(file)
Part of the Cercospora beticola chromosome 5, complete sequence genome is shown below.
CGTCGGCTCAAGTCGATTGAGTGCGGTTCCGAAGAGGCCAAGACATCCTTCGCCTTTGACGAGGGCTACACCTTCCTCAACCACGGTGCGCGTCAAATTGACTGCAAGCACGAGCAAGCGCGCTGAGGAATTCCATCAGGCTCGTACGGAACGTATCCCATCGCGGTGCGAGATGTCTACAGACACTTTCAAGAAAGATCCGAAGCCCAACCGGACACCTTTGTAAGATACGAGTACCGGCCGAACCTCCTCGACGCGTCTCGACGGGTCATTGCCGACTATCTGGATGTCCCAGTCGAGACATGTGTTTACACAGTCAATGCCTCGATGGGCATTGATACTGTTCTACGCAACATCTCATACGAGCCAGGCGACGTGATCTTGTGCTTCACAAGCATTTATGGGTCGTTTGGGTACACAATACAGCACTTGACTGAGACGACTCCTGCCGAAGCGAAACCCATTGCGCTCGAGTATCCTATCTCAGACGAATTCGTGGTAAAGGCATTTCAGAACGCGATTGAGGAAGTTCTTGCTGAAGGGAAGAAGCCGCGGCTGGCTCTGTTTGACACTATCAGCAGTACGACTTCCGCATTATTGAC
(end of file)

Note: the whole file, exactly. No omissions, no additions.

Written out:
Part of the Cercospora beticola chromosome 5, complete sequence genome is shown below.
CGTCGGCTCAAGTCGATTGAGTGCGGTTCCGAAGAGGCCAAGACATCCTTCGCCTTTGACGAGGGCTACACCTTCCTCAACCACGGTGCGCGTCAAATTGACTGCAAGCACGAGCAAGCGCGCTGAGGAATTCCATCAGGCTCGTACGGAACGTATCCCATCGCGGTGCGAGATGTCTACAGACACTTTCAAGAAAGATCCGAAGCCCAACCGGACACCTTTGTAAGATACGAGTACCGGCCGAACCTCCTCGACGCGTCTCGACGGGTCATTGCCGACTATCTGGATGTCCCAGTCGAGACATGTGTTTACACAGTCAATGCCTCGATGGGCATTGATACTGTTCTACGCAACATCTCATACGAGCCAGGCGACGTGATCTTGTGCTTCACAAGCATTTATGGGTCGTTTGGGTACACAATACAGCACTTGACTGAGACGACTCCTGCCGAAGCGAAACCCATTGCGCTCGAGTATCCTATCTCAGACGAATTCGTGGTAAAGGCATTTCAGAACGCGATTGAGGAAGTTCTTGCTGAAGGGAAGAAGCCGCGGCTGGCTCTGTTTGACACTATCAGCAGTACGACTTCCGCATTATTGAC